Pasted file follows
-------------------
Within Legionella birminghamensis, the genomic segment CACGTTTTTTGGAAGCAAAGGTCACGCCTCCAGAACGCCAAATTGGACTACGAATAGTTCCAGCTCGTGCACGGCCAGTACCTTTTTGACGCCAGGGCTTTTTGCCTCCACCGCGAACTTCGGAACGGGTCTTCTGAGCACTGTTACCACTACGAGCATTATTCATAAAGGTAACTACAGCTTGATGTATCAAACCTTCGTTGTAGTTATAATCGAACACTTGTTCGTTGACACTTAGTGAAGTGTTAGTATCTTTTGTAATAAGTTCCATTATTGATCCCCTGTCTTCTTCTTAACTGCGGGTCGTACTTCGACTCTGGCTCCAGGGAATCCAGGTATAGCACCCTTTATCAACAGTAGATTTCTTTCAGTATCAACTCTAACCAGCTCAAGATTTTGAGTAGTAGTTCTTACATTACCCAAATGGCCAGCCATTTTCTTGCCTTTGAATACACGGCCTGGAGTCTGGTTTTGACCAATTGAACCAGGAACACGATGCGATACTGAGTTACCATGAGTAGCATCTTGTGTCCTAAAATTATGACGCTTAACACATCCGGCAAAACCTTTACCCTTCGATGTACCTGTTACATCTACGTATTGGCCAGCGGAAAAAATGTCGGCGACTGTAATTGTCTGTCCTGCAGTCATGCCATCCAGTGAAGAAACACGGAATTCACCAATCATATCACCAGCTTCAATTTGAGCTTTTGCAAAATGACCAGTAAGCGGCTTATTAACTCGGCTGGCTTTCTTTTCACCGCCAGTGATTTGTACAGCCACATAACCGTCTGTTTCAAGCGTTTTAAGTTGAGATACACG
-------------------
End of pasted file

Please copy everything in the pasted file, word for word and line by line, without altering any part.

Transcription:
Within Legionella birminghamensis, the genomic segment CACGTTTTTTGGAAGCAAAGGTCACGCCTCCAGAACGCCAAATTGGACTACGAATAGTTCCAGCTCGTGCACGGCCAGTACCTTTTTGACGCCAGGGCTTTTTGCCTCCACCGCGAACTTCGGAACGGGTCTTCTGAGCACTGTTACCACTACGAGCATTATTCATAAAGGTAACTACAGCTTGATGTATCAAACCTTCGTTGTAGTTATAATCGAACACTTGTTCGTTGACACTTAGTGAAGTGTTAGTATCTTTTGTAATAAGTTCCATTATTGATCCCCTGTCTTCTTCTTAACTGCGGGTCGTACTTCGACTCTGGCTCCAGGGAATCCAGGTATAGCACCCTTTATCAACAGTAGATTTCTTTCAGTATCAACTCTAACCAGCTCAAGATTTTGAGTAGTAGTTCTTACATTACCCAAATGGCCAGCCATTTTCTTGCCTTTGAATACACGGCCTGGAGTCTGGTTTTGACCAATTGAACCAGGAACACGATGCGATACTGAGTTACCATGAGTAGCATCTTGTGTCCTAAAATTATGACGCTTAACACATCCGGCAAAACCTTTACCCTTCGATGTACCTGTTACATCTACGTATTGGCCAGCGGAAAAAATGTCGGCGACTGTAATTGTCTGTCCTGCAGTCATGCCATCCAGTGAAGAAACACGGAATTCACCAATCATATCACCAGCTTCAATTTGAGCTTTTGCAAAATGACCAGTAAGCGGCTTATTAACTCGGCTGGCTTTCTTTTCACCGCCAGTGATTTGTACAGCCACATAACCGTCTGTTTCAAGCGTTTTAAGTTGAGATACACG